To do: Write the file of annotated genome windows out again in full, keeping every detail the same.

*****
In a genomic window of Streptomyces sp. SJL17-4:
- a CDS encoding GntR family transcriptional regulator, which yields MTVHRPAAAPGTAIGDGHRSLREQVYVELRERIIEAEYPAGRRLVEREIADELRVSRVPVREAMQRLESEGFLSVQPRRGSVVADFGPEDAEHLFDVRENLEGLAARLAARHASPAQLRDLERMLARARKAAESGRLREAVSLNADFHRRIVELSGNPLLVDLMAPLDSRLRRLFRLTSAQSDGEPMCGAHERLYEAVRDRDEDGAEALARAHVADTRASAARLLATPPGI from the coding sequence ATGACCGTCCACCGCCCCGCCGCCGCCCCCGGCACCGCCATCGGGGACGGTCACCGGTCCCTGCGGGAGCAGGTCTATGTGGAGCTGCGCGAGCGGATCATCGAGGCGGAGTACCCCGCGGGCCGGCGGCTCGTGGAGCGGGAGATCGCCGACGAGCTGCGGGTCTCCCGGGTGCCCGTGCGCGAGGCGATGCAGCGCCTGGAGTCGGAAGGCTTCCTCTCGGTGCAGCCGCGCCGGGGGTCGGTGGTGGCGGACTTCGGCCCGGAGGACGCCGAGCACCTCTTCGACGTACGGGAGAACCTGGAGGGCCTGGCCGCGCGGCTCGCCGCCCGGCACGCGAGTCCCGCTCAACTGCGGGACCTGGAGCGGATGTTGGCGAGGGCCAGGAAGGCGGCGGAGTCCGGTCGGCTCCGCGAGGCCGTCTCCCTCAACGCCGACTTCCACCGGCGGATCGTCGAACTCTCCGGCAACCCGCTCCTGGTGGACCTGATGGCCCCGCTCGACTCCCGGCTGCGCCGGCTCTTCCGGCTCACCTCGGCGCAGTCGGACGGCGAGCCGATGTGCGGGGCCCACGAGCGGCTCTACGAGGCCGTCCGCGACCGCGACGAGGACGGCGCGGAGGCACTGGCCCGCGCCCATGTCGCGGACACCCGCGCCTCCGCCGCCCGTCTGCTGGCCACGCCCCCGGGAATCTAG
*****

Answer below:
In a genomic window of Streptomyces sp. SJL17-4:
- a CDS encoding GntR family transcriptional regulator, which yields MTVHRPAAAPGTAIGDGHRSLREQVYVELRERIIEAEYPAGRRLVEREIADELRVSRVPVREAMQRLESEGFLSVQPRRGSVVADFGPEDAEHLFDVRENLEGLAARLAARHASPAQLRDLERMLARARKAAESGRLREAVSLNADFHRRIVELSGNPLLVDLMAPLDSRLRRLFRLTSAQSDGEPMCGAHERLYEAVRDRDEDGAEALARAHVADTRASAARLLATPPGI from the coding sequence ATGACCGTCCACCGCCCCGCCGCCGCCCCCGGCACCGCCATCGGGGACGGTCACCGGTCCCTGCGGGAGCAGGTCTATGTGGAGCTGCGCGAGCGGATCATCGAGGCGGAGTACCCCGCGGGCCGGCGGCTCGTGGAGCGGGAGATCGCCGACGAGCTGCGGGTCTCCCGGGTGCCCGTGCGCGAGGCGATGCAGCGCCTGGAGTCGGAAGGCTTCCTCTCGGTGCAGCCGCGCCGGGGGTCGGTGGTGGCGGACTTCGGCCCGGAGGACGCCGAGCACCTCTTCGACGTACGGGAGAACCTGGAGGGCCTGGCCGCGCGGCTCGCCGCCCGGCACGCGAGTCCCGCTCAACTGCGGGACCTGGAGCGGATGTTGGCGAGGGCCAGGAAGGCGGCGGAGTCCGGTCGGCTCCGCGAGGCCGTCTCCCTCAACGCCGACTTCCACCGGCGGATCGTCGAACTCTCCGGCAACCCGCTCCTGGTGGACCTGATGGCCCCGCTCGACTCCCGGCTGCGCCGGCTCTTCCGGCTCACCTCGGCGCAGTCGGACGGCGAGCCGATGTGCGGGGCCCACGAGCGGCTCTACGAGGCCGTCCGCGACCGCGACGAGGACGGCGCGGAGGCACTGGCCCGCGCCCATGTCGCGGACACCCGCGCCTCCGCCGCCCGTCTGCTGGCCACGCCCCCGGGAATCTAG